2005 Honorable Mentions

Brett Auerbach-Lynn History 101
YinPing Apple Lo Political Economy of Industrial Societies
Stefanie Shih History 7B

Brett Auerbach-Lynn
"Illusions and Delusions of Grandeur: The Politics of Grand Duke Ferdinand I de'Medici (1549-1609)"
History 101
Professor Thomas Dandelet

Senior history major, Brett Auerbach-Lynn wrote his thesis on, "Illusions and Delusions of Grandeur: The Politics of Grand Duke Ferdinand I De'Medici (1549-1609) and has this to say of his research experience:

"When I determined my general topic (a biopic of the late 16th and early 17th century Medici Grand Duke Ferdinand I), the library became immediately necessary, not only for the volumes on the Berkeley campus, but even more so for those stored in the NRLF facility in Richmond. Given the relatively obscure subject matter with which I was dealing and the fact that the vast majority of it was in Italian. I gained notable intimacy with the process by which one may request books from this off-campus storehouse, as well as the efficiency with which they are delivered. I was also able to access a Swiss Ph.D. dissertation in French through NRLF's collection of foreign theses, and this proved to be an important addition to my work."

History Professor Thomas Dandelet states:

"The work is based first and foremost on a rich and assorted collection of primary sources such has letters, diplomatic correspondence, histories, and memoirs. All of this is made possible because of the excellent command of Italian that Brett brings to this task, and it deserves stressing that virtually all of his primary texts and many of his secondary texts were in the original language. The translations that he provides are very solid, and they add yet another level of sophistication that is unusual in undergraduate research.

Perhaps the most impressive accomplishment of Brett's work is that it provides a promising road map for future research on the topic. In this regard, he is at a point that many students only reach after three years of graduate study."


YinPing Apple Lo
"Non-Profit Affordable Housing Developments in Oakland, CA: A Comparison of Asian and African American Experiences"
Political Economy of Industrial Societies
Professor Ingrid Seyer-Ochi

Apple Lo's senior thesis in Political Economy of Industrial Society entitled, "Non-Profit Affordable Housing Developments in Oakland, CA: A Comparison of Asian and African American Experiences" blends historical research with data and survey interviews to create a unique analysis of local housing conditions.

In her research essay she describes the link between research and critical thinking:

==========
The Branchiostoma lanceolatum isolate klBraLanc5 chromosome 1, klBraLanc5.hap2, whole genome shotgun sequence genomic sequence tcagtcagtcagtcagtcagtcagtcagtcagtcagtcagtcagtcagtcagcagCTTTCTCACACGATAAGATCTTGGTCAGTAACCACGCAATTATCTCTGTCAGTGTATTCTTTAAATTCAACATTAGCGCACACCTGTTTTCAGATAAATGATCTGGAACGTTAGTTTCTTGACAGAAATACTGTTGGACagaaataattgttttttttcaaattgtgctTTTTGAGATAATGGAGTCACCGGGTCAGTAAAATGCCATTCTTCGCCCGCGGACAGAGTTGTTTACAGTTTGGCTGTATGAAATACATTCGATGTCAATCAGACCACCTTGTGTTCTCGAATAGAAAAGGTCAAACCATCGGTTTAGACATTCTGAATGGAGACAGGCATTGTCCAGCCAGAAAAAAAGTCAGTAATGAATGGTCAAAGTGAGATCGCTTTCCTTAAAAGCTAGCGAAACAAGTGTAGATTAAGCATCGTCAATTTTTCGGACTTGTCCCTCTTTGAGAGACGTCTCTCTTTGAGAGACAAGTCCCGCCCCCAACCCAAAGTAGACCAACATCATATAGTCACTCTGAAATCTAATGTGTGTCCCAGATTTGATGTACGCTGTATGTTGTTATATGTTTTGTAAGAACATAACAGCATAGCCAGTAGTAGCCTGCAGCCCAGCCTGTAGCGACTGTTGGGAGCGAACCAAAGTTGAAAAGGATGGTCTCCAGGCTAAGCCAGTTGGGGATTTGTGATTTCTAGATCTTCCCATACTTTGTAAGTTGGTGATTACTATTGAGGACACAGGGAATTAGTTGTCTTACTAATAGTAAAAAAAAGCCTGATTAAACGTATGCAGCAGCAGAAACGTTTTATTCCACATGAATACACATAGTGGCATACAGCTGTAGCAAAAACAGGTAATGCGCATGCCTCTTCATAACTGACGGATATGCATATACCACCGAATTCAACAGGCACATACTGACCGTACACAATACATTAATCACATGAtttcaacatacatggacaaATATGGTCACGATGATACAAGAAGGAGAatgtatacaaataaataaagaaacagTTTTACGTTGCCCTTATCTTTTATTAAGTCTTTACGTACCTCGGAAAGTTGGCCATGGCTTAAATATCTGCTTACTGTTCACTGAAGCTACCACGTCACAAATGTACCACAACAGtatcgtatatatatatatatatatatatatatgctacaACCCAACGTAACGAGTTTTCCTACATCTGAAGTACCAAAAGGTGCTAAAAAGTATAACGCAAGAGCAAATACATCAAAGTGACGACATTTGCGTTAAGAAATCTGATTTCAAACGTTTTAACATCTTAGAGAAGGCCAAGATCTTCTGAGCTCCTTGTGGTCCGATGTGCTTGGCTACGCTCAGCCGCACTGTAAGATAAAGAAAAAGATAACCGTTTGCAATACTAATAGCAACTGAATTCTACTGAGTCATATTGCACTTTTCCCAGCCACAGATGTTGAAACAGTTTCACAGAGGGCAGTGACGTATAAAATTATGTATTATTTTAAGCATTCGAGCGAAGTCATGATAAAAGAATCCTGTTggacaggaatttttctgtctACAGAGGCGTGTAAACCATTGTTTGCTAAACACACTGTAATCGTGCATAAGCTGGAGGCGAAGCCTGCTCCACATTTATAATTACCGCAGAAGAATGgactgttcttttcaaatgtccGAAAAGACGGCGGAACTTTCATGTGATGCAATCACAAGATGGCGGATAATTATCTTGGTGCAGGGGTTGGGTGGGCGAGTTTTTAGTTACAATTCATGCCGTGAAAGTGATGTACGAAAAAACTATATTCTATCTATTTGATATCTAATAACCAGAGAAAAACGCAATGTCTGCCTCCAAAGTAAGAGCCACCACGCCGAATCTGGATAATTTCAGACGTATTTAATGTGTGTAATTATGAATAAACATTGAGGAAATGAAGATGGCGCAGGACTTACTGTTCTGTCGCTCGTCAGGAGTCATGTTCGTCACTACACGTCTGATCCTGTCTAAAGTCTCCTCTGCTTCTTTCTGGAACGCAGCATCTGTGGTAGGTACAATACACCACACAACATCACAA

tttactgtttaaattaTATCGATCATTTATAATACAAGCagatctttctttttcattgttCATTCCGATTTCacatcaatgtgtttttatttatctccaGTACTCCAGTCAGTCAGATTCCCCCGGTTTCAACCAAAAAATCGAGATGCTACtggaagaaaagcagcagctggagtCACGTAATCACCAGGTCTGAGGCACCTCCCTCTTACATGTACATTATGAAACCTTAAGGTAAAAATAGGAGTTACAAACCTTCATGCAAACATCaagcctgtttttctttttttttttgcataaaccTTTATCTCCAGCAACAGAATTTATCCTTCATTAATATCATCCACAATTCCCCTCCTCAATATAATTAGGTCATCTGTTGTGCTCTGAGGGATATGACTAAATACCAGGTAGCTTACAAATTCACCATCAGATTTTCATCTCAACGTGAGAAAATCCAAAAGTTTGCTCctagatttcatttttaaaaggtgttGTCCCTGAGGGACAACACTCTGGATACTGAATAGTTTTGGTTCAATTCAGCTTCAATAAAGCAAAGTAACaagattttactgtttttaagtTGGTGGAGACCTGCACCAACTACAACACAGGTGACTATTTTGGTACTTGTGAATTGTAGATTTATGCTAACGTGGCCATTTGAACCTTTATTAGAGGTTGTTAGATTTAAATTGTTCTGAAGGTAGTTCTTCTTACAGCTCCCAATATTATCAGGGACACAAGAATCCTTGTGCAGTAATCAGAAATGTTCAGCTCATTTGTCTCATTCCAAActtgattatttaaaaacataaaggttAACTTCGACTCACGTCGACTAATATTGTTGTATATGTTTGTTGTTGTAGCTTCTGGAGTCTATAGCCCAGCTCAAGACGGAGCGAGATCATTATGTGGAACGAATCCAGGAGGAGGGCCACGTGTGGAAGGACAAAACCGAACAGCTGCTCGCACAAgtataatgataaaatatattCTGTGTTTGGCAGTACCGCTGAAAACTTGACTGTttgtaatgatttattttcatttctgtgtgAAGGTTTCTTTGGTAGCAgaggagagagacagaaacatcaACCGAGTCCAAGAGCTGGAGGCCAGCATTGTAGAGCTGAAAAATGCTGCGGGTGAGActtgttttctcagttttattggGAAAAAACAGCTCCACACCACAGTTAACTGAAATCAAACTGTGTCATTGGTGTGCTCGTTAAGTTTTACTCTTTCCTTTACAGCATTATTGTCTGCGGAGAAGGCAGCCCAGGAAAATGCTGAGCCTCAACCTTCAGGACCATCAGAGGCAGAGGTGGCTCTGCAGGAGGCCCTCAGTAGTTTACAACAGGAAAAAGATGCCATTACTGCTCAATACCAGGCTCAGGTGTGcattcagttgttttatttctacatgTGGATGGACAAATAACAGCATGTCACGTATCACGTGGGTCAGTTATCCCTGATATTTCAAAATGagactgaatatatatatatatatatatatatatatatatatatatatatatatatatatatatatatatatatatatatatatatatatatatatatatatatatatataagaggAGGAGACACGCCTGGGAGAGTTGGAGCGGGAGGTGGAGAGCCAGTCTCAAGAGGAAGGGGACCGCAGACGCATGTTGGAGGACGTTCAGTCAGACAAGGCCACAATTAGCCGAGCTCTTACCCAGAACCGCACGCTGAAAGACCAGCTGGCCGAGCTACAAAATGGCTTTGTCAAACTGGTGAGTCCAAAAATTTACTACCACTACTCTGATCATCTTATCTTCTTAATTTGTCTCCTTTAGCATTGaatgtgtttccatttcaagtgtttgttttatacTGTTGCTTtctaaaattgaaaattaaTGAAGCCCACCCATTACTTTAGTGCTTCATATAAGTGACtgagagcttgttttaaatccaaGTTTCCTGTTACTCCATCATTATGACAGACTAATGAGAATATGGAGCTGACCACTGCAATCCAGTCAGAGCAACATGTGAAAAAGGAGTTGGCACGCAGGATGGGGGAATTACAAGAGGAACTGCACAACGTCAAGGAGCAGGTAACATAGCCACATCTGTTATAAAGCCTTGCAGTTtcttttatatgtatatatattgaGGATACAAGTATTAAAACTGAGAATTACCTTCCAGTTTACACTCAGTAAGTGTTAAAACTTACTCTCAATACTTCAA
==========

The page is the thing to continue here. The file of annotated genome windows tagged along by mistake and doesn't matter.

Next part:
"By reading a broad range of secondary sources on housing and education, I learned to identify the critical arguments that were conveyed in each of the literatures. Because some authors critiqued other authors' research, I also learned how to evaluate the bias, strength, and weakness in different academic writing as well as my own primary research.

In order to contribute to the existing literatures on affordable housing in Oakland, I finalized my research questions after a long period of research."

Education Professor, Ingrid Seyer-Ochi, who has known Apple since she was a high school student, states:

"When she asked me to serve as her honors thesis advisor, I was honored and pleased. Though it is hard to believe, I know I can honestly say that Apple's research "mind" and the focus and diligence she combines with it make her as strong a researcher as many of my doctoral candidates."



Stefanie Shih
"Aliens in America: The Chinese Labor Conflict and Resilience, 1840-1902"
History 7B
Professor Leon Litwack

GSI David Johnson

Freshman Stefanie Shih conducted research for her history 7B paper "Aliens in America: The Chinese Labor Conflict and Resilience, 1840-1902." She describes her first experience with the immediacy of historical research.

"What I discovered over 3 months was that my control over research was very limited-history has its own way of steering the curious learner. As a result, my paper evolved from a simple examination of the Chinese labor conflict to an inquiry on why the American response to dealing with the "Chinese problem" failed.

The more I listened to the stories that unfolded on paper, the more apparent the wealth of hidden treasures within the Berkeley library system became. I went down a path of exploring the overlapping voices that I heard and the mediums in which they were expressed in the 19th century: journals, poems, novels, speeches, and letters."

A pictorial exhibit at the Bancroft inspired her to:

"look past summary accounts of organizations and legislation, and into more personal primary documents that added color to my argument. I developed a personal connection to the pictures and writings that I came across. There is nothing more poignant in learning about the past than being able to read and touch original pamphlets: the smell of the old printed paper just confirmed the fact that I couldn't get closer to the past."

GSI David Johnson adds in his letter of support:

"I have been thoroughly impressed by her inquisitiveness and resourcefulness, but most of all, by her willingness to go beyond the obvious and wrestle with the more abstract and challenging aspects of historical research. Ms. Shih has a keen sense of what questions to ask and how to develop arguments through sophisticated analysis. By exploring all aspects of the Chinese labor conflict on the West Coast, her paper elucidated the ways in which the Chinese experience was distinct from other immigrant groups. I believe that if she were to continue down this path, she could potentially bring a new voice to the study of the Chinese-American experience."